C-AGG Partners with Azim Premji Philanthropic Initiatives and the Government of Andhra Pradesh to Host Agricultural GHG High Level Meetings and Technical Workshops in India
A C-AGG delegation traveled to high level meetings and technical workshops in Vijayawada, Andhra Pradesh, India, in November 2017. While in India, hosted by our colleagues and partners at the Azim Premji Philanthropic Initiatives (APPI) and the Andhra Pradesh (AP) government, we collaborated to build capacity for agricultural sector resilience and adaptation to climate change, and to assess and promote the potential to simultaneously achieve and measure reduced greenhouse gas emissions (GHG) from the agricultural sector. Together C-AGG, APPI and the AP Government organized a 2-day high-level meeting and 2 days of technical workshops in Vijayawada on “Building Capacity to Measure Climate Change Impacts due to Changes in Agricultural Practices”. APPI and the AP government are converting 500,000 small-holder farmers from conventional agriculture to Climate Resilient Zero Budget Natural Farming (CRZBNF) practices. Farmers in AP are suffering from financial insolvency and biologically bankrupt soils due to the high costs and low returns of intensive, chemical-based agriculture. The AP Government and APPI have invested in a comprehensive, farmer- and community-based program to restore farmer well-being and livelihoods and soil health and biology to enhance food production, food security, human and community health, and enhanced gender equity.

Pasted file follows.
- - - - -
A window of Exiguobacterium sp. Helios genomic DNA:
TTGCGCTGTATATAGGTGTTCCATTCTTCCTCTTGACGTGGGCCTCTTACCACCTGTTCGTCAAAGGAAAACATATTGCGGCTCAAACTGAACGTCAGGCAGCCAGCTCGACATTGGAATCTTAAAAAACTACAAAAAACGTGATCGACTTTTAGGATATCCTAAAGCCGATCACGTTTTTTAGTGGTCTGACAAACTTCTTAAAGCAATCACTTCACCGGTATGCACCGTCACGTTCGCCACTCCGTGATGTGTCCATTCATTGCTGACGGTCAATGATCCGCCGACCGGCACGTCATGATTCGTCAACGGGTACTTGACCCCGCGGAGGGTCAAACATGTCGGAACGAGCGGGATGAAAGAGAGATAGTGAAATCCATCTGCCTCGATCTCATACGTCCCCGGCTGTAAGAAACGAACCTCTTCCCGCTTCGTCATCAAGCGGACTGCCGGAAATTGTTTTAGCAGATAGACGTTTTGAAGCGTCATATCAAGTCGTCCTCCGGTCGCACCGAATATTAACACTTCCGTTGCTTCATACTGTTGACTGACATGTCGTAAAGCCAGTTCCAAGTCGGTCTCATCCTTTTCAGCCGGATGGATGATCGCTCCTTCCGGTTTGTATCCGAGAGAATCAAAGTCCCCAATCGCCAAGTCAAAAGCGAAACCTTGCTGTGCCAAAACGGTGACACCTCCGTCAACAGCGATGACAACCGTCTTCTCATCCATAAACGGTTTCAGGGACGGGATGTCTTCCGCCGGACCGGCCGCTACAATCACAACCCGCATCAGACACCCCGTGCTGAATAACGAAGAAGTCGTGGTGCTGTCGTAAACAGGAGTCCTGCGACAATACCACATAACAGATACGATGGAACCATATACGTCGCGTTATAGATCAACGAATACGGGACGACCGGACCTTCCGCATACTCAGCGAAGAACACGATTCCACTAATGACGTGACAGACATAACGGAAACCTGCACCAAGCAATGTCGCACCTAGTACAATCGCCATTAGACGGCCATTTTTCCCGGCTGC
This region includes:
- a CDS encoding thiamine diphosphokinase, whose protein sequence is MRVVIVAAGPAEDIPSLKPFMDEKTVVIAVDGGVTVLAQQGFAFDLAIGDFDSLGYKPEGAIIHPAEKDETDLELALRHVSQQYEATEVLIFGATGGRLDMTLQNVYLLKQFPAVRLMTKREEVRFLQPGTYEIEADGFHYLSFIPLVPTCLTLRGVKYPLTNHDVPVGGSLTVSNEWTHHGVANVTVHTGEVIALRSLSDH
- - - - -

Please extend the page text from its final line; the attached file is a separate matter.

A primary role of C-AGG was to help translate to policymakers and to practitioners the international policy backdrop against which this important work is taking place, and to promote the ability to scale and replicate these successes across AP and India. In opening comments and during the meetings and workshops Debbie Reed reviewed the activities and goals of the UN Framework Convention on Climate Change (UNFCCC), the 2015 Paris Agreement, and the role of government Nationally Determined Contributions (NDCs) to achieving the goal of GHG mitigation to prevent 1.5-2C global warming. She contextualized the work in AP to establish how it can benefit global activities and provide important contributions to India’s NDC as well as providing human health and financial well-being for farmers and their families. Debbie and C-AGG team member Bill Salas of Applied GeoSolutions further described the role of a cost-effective, scalable measurement, reporting and verification (MRV) system to enable our partners and the Indian government to measure the GHG and other ecological, social, and related benefits of moving from chemical-based agricultural systems to CRZBNF.